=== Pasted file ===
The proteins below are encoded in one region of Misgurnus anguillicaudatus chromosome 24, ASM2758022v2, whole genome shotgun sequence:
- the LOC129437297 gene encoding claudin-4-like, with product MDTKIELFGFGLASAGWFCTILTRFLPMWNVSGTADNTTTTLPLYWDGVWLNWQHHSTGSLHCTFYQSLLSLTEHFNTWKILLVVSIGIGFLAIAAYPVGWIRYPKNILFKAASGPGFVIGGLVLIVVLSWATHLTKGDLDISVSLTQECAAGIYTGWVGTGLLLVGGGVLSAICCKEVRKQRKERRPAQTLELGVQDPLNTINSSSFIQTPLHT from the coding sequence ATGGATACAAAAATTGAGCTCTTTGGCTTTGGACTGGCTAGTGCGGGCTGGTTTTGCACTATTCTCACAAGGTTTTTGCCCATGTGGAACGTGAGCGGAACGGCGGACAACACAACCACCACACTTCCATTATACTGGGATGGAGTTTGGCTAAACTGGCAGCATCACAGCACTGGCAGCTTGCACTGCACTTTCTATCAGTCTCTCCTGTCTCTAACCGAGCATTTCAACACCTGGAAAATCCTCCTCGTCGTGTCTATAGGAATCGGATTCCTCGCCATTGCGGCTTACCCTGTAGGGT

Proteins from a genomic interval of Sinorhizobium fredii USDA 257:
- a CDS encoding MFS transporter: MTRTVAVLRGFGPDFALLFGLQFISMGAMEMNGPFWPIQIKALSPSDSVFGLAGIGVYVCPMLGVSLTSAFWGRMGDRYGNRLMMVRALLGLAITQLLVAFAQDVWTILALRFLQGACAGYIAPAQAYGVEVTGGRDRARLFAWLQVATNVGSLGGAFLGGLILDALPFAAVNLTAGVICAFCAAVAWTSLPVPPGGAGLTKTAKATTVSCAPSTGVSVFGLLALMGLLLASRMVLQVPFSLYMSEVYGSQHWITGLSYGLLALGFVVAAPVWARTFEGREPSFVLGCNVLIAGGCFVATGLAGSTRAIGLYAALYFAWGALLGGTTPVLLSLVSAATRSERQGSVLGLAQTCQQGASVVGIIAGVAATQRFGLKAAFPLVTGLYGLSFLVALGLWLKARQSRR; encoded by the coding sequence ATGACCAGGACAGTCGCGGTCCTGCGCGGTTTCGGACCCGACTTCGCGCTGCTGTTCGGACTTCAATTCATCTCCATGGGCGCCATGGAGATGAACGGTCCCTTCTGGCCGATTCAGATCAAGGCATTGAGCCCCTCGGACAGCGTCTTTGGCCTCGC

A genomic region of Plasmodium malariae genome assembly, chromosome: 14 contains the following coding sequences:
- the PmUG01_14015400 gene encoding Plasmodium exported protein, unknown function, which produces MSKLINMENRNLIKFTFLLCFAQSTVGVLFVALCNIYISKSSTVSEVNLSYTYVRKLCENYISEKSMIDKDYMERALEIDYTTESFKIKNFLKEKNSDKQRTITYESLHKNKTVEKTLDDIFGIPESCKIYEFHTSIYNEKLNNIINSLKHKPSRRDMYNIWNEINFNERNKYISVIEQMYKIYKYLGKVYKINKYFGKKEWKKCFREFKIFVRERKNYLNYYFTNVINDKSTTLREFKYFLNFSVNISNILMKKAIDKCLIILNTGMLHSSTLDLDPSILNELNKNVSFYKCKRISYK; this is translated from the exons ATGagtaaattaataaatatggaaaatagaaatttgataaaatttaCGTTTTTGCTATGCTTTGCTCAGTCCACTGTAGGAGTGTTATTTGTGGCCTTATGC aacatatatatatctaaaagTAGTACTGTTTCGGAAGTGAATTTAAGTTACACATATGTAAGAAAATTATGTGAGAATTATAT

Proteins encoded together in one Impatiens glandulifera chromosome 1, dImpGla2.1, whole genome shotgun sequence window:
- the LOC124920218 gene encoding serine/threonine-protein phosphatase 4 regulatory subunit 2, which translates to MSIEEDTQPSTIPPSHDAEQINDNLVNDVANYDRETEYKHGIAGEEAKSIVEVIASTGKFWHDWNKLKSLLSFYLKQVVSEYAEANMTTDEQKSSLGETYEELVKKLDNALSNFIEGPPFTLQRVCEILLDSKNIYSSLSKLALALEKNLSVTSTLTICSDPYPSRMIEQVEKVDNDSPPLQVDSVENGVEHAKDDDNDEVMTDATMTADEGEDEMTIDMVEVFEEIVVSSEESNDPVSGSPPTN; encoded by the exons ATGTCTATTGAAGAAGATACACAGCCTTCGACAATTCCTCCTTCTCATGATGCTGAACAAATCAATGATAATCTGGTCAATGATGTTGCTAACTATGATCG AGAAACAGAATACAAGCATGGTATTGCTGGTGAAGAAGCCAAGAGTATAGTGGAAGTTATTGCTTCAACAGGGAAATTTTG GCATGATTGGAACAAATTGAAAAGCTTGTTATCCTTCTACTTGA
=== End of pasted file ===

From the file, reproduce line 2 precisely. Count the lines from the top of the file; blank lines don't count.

- the LOC129437297 gene encoding claudin-4-like, with product MDTKIELFGFGLASAGWFCTILTRFLPMWNVSGTADNTTTTLPLYWDGVWLNWQHHSTGSLHCTFYQSLLSLTEHFNTWKILLVVSIGIGFLAIAAYPVGWIRYPKNILFKAASGPGFVIGGLVLIVVLSWATHLTKGDLDISVSLTQECAAGIYTGWVGTGLLLVGGGVLSAICCKEVRKQRKERRPAQTLELGVQDPLNTINSSSFIQTPLHT from the coding sequence ATGGATACAAAAATTGAGCTCTTTGGCTTTGGACTGGCTAGTGCGGGCTGGTTTTGCACTATTCTCACAAGGTTTTTGCCCATGTGGAACGTGAGCGGAACGGCGGACAACACAACCACCACACTTCCATTATACTGGGATGGAGTTTGGCTAAACTGGCAGCATCACAGCACTGGCAGCTTGCACTGCACTTTCTATCAGTCTCTCCTGTCTCTAACCGAGCATTTCAACACCTGGAAAATCCTCCTCGTCGTGTCTATAGGAATCGGATTCCTCGCCATTGCGGCTTACCCTGTAGGGT